Two to three days in Istanbul will give you an amazing overview of the fascinating city. I lived in Istanbul for six months, back in 2010. Visits from family and friends have helped me build this itinerary to visit Istanbul in one weekend. It is a great destination for longer holidays too: my semester there was not enough to finish the list of things to check out there…!
For its culture, its history, its food and its diversity, Istanbul is among my top 3 favourite cities.
From the Roman Byzantium, the imperial Constantinople, the Ottoman centre to the vibrant Istanbul, this city is fascinating.
Itinerary for Day 1 in Istanbul
1. Topkapi Palace
I doubt it is possible to count how many historical and religious places Istanbul offers. With just a weekend, time is limited, so I highly recommend to check out the ones around Sultanahmet Square, the most touristy part of the city.
Topkapi Palace overlooks the Golden Horn, the Bosphorus and the Marmara Sea. Built in 1459, it was Sultan Ottoman’s home. The harem is from the 16th century. From the 17th century, the palace became to be less important as sultans would prefer a palace along the Bosphorus. The court was even finally moved to Dolmabahce in 1853.
Today, it is a museum where we can visit the main rooms and admire great collections of porcelain, clothes, weapons and mostly the treasures from the Ottoman time. You will need to allow at least 2 hours to visit the Palace and the harem. For those who like jewels, the tour of Topkapi Palace is a must-do. I personally much preferred the harem where the rooms were very impressive.
You will find many places to have lunch in Sultanahmet; I highly recommend trying an Ottoman restaurant.
If you’re vegetarian or vegan, the Turkish cuisine has many dishes that will seduce you too. Check out this article about vegan Turkish dishes and restaurant tips in Istanbul.
2. Basilica (Yerebatan) Cistern
Built in the 6th century, it got its English name from the now gone basilica that used to be there before the place became a cistern. Its Turkish name Yerebatan describes it much better, meaning “The Sunken Palace”. It is big indeed: it is the largest of the numerous cisterns in Istanbul’s underground infrastructures. It is a big tourist attraction in Istanbul, and I enjoyed the visit. The atmosphere was unique, mysterious and intriguing.
3. Grand Bazaar
With almost 60 covered streets and over 4,000 shops, Istanbul’s Grand Bazaar is one of the biggest markets in the world. It is one of the oldest as well as it first opened in 1461, and grew larger in the 16th century during the reign of Suleiman the Magnificent.
Inside the market, we can find a bit of everything and a lot of tourists. Potteries, scarfs, souvenirs, textile, lamps, leather bags, carpets, jewellery… The choices are endless. You may want to think about which souvenirs from Turkey you want to bring back home before venturing there. Outside the market, they are selling counterfeit bags, clothes, and shoes. In the end, a seller got my attention by shouting this true statement out loud: “Hello! I have many things you don’t need!”. Funny way to engage with people. Indeed, at the Grand Bazaar, everyone can speak English. Plus a bit of French, German, Spanish, Dutch, Italian, etc. I often witnessed this game of trying to guess someone’s nationality before the person even speaks. They were not very successful with me!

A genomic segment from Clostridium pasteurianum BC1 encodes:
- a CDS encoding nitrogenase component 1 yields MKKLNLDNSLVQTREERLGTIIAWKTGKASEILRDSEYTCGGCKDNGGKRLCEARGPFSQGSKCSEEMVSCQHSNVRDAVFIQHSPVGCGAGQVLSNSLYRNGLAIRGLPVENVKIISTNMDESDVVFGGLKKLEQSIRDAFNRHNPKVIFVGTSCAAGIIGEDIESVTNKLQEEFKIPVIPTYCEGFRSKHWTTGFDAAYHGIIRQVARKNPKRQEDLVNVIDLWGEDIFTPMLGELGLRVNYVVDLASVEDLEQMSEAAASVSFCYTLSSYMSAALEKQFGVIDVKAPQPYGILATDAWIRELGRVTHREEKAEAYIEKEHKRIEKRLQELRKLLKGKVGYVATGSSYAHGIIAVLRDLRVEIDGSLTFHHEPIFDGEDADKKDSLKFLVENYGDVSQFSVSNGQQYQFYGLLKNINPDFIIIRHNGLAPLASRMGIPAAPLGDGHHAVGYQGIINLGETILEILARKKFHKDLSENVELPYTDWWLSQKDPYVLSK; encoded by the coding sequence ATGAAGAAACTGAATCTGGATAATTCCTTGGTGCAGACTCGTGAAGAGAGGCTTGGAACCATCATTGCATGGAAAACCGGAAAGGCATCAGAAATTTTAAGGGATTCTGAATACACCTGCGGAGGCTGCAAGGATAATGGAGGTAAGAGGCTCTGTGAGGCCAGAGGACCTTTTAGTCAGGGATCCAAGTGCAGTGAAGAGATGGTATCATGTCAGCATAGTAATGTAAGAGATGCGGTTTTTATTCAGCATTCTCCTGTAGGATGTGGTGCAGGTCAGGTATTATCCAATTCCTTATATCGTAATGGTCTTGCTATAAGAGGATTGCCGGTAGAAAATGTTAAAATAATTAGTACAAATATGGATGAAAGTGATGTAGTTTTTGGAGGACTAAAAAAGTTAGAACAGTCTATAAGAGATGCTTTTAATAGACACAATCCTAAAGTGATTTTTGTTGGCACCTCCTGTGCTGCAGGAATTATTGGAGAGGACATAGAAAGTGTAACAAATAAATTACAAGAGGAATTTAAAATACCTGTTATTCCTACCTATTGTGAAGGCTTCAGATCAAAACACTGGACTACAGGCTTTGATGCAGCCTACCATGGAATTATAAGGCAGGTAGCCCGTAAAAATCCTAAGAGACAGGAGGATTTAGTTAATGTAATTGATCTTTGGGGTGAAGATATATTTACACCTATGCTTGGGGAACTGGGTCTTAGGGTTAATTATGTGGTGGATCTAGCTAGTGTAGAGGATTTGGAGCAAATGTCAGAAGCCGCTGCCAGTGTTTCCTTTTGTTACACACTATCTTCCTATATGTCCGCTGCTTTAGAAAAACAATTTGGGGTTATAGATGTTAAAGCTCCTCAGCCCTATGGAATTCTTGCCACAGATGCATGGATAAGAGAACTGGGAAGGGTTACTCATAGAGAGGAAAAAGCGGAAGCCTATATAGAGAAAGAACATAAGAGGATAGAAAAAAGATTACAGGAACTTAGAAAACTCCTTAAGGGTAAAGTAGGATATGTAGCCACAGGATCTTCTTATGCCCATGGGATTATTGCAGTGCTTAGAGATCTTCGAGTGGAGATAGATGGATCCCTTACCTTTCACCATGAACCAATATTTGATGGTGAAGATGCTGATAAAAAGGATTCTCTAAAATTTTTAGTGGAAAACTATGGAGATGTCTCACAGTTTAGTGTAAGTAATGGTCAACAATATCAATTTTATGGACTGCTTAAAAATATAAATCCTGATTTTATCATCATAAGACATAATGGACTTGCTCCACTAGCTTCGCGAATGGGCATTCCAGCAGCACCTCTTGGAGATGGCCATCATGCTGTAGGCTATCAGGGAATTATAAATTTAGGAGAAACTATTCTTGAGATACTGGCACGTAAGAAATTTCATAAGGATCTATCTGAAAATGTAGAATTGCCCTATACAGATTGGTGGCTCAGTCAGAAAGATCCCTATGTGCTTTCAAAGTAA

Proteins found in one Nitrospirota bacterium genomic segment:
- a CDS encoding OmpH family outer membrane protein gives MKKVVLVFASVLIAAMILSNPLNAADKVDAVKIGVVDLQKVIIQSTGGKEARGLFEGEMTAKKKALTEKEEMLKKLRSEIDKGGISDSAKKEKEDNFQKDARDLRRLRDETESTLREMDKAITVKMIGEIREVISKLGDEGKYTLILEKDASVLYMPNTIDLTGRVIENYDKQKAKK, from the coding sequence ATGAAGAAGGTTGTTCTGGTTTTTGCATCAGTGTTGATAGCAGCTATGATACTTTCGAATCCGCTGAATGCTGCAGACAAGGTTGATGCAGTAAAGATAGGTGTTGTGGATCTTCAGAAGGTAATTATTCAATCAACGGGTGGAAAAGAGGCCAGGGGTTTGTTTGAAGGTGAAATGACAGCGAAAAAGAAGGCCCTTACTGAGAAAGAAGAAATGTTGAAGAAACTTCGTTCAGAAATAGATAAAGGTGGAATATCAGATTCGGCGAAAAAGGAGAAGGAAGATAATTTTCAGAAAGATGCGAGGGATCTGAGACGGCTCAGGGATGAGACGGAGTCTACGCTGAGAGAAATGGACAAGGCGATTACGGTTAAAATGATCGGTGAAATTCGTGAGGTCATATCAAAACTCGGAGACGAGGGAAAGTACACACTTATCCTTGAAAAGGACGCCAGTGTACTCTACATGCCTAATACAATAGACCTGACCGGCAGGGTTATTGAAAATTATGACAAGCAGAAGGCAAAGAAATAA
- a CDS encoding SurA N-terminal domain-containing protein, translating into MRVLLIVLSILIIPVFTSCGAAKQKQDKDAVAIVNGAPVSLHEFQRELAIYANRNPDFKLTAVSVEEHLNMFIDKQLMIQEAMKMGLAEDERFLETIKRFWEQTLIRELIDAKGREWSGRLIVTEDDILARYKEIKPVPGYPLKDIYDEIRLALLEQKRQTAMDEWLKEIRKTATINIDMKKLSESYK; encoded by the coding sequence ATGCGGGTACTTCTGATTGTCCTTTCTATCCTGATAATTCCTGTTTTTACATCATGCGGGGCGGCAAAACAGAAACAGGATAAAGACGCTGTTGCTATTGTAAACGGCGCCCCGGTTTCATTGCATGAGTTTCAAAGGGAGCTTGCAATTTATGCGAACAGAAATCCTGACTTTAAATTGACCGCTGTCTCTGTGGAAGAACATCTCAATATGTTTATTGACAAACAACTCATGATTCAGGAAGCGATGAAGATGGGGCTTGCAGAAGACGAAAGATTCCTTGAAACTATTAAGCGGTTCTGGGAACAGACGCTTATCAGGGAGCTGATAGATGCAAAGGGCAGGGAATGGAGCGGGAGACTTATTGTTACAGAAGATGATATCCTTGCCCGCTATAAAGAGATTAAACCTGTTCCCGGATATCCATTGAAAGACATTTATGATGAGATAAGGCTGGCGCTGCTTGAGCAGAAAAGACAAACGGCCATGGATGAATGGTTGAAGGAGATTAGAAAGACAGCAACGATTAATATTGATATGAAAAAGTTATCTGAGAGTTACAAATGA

Although the Grand Bazaar is a must-see when visiting Istanbul, it did not seduce me more than that. I found it less fun than Marrakech souk for example: even though the haggle game exists in both, the Turkish one is organised, and I got bored quickly by hearing the same questions again and again.
Be careful when planning, the Grand Bazaar was closed on Sundays when I was there!
4. Spice Bazaar (Egyptian Market)
If, like me, you do not enjoy the Grand Bazaar too much, you can shorten your visit and check out the Spice Bazaar, in Eminonu. It is still a large market, but the atmosphere there was closer to the Eastern markets I visited. I found it more enjoyable, probably because it was more about food as well… I loved all the colours and smells.
In the shops, you can find many varieties of spices of course, but not only. They also sell a lot of local food and delicacies such as cheese, dried fruits and nuts, tea, olives, sweets… and souvenirs.
5. Bosphorus Tour
The Bosphorus makes Istanbul such a unique city. The strait separates the city into two parts: one on the European continent, one on the Asian continent. Istanbul is the only city in the world built on two continents.
Eminonu is where the Bosphorus and the Golden Horn meet. Boats are leaving from Eminonu and going north along the Bosphorus towards the Black Sea. It is an excellent opportunity to see more of Istanbul while relaxing and sitting down. Many palaces and lovely buildings were built along the Bosphorus.
When you are back in Eminonu, you can end the day at Caddesi near the Grand Bazaar for nargile, a tradition in Turkey. For dinner, you will again find a lot of different choices in Sultanahmet. This time, why not trying the börek – a great Turkish pastry?